David Earle Suite
A Handbook for Ecstatic Survival
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David Earle is
... a Canadian trailblazer, a world-renowned choreographer, beloved master teacher, writer and cultural icon. His dancers are some of the most physically eloquent, powerful, and individual artists in Canada.
David began dance training at the age of five. He spent two formative years on scholarship at the Martha Graham School – and although he is deeply faithful to the philosophies of his greatest teachers, especially Graham, he immediately struck out on his own path after leaving New York.
In England, he helped launch the first two seasons of the London Contemporary Dance Theatre, and in 1968, along with Patricia Beatty and Peter Randazzo, David co-founded Toronto Dance Theatre (appointed sole Artistic Director in 1987). During twenty-eight years of triumphant international tours, the company was adored and sometimes vilified for its provocative sensuality, theatricalism, virtuosity and emotional honesty.
Leaving TDT in 1996 to pursue an independent career, he founded Dancetheatre David Earle to support continuing creation, for the preservation of his repertoire, and to serve as a forum for younger artists whose concern is the expression of humanity in dance.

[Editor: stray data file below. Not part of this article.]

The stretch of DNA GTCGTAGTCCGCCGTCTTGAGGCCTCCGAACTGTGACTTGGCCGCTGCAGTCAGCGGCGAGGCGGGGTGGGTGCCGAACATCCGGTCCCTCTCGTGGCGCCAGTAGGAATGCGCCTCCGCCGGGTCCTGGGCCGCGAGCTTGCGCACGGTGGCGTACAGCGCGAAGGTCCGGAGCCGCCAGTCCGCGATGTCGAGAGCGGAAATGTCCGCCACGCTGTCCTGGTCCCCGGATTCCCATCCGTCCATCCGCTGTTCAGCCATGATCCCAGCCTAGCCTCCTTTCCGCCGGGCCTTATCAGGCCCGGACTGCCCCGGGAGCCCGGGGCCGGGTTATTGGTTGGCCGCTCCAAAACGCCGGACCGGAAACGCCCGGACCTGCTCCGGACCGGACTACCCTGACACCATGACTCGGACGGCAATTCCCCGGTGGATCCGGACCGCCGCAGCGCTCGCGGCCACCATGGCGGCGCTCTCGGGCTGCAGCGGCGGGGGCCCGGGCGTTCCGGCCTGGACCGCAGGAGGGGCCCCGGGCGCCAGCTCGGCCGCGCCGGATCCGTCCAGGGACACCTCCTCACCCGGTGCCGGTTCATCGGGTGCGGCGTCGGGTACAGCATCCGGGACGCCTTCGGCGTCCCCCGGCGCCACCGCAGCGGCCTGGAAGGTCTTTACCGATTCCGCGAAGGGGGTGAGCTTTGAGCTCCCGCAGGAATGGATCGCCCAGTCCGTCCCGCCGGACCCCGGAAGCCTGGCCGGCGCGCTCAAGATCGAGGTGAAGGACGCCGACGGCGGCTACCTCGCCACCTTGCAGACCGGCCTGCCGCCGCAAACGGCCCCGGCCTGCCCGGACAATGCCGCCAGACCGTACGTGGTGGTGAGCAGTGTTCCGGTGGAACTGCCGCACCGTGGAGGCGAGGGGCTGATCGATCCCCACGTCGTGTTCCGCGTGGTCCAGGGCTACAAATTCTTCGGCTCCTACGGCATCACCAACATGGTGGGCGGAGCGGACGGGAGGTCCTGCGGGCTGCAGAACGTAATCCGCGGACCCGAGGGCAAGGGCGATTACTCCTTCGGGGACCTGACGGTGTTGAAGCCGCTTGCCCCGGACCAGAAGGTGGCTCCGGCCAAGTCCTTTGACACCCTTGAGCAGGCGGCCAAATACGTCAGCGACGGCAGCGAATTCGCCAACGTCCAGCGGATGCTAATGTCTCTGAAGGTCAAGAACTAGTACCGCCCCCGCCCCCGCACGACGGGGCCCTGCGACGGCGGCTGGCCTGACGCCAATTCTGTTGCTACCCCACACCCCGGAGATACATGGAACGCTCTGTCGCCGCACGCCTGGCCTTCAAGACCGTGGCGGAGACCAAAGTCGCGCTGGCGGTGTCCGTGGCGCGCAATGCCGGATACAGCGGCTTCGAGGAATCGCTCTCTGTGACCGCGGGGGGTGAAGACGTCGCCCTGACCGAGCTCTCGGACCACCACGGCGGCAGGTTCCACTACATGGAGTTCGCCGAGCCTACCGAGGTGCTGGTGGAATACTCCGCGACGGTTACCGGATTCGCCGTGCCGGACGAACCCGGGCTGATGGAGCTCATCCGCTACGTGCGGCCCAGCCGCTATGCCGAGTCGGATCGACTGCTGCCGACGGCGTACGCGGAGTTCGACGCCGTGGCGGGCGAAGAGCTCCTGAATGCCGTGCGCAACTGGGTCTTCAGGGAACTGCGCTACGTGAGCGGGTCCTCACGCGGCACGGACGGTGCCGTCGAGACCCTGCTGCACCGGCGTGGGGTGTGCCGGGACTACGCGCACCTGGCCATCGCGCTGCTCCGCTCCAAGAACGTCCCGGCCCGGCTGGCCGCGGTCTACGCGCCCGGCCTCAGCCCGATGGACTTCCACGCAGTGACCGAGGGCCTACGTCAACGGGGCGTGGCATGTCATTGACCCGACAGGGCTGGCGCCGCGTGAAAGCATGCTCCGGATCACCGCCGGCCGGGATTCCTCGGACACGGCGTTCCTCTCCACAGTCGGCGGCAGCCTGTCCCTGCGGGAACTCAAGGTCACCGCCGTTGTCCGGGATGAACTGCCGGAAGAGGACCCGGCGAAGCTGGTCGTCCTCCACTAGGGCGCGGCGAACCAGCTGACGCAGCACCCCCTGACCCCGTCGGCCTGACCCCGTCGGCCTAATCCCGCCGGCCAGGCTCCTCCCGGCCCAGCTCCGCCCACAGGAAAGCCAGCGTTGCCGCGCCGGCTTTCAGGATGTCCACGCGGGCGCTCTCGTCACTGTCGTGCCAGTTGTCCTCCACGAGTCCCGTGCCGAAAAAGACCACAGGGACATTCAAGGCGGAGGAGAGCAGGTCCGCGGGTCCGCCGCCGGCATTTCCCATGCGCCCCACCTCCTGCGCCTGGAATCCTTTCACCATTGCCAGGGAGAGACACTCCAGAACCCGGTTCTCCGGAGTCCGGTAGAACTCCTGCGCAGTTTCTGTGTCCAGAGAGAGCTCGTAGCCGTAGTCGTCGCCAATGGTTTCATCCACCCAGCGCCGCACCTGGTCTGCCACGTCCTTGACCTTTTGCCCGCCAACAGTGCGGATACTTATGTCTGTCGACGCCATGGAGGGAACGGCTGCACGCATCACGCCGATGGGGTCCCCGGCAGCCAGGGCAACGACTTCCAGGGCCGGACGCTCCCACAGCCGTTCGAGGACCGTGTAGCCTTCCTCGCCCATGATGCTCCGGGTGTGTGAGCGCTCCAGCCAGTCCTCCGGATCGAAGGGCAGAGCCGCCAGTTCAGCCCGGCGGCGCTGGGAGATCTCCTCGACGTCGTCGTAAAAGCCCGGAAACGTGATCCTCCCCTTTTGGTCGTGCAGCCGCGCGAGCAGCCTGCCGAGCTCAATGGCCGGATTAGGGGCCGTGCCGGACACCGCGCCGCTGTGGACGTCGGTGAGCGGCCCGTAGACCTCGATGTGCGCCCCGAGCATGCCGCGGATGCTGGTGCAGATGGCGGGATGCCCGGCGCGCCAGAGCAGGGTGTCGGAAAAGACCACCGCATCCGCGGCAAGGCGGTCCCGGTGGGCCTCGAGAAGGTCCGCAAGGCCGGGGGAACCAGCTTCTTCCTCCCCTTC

David has created over 140 works for his own companies as well as for Les Grands Ballets Canadiens, the National Ballet of Canada, the Banff Festival of the Arts, Ballet British Columbia, the Polish Dance Theatre, among others.
DtDE gave its first performance with the Penderecki String Quartet at the Elora Music Festival, and has since presented some 30 new works, including commissions from the Kitchener-Waterloo Symphony, Soundstreams Canada, Open Ears Festival, the Guelph Chamber Choir, and the Gryphon Trio. In 2003, DtDE revived Court of Miracles, a major seasonal offering involving more than 50 performers originally created for Toronto Dance Theatre in 1983.
David Earle was made a Member of the Order of Canada in 1996, being recognized as “one of the country s most inspired pioneers of modern and contemporary dance” and as “an inspirational teacher whose influence has had a ripple effect on generations of dancers”.
He is also the recipient of the Clifford E. Lee Award from the Banff Festival of the Arts, the Dora Mavor Moore Award for Best New Choreography, the Toronto Arts Award for Performing Arts (along with his TDT co-founders), the Jean A. Chalmers Award for Distinction in Choreography, an Honourary Doctorate of Laws from Queen s University in Kingston, Ontario, and the Walter Carson Prize, an award that honours career achievement in the performing arts.
David is dedicated to the beauty and musicality of dance, making him stand out in a medium that often rejects both. His openness to experiment and his willingness to challenge superficiality and cynicism mean that his work speaks forcefully to contemporary audiences. He is truly unique in his ability to reach and to move spectators of every background, whatever their familiarity with dance and its traditions.
The work of David Earle has a long history and continues to evolve, remaining true to its roots as well as responsive to the world around us.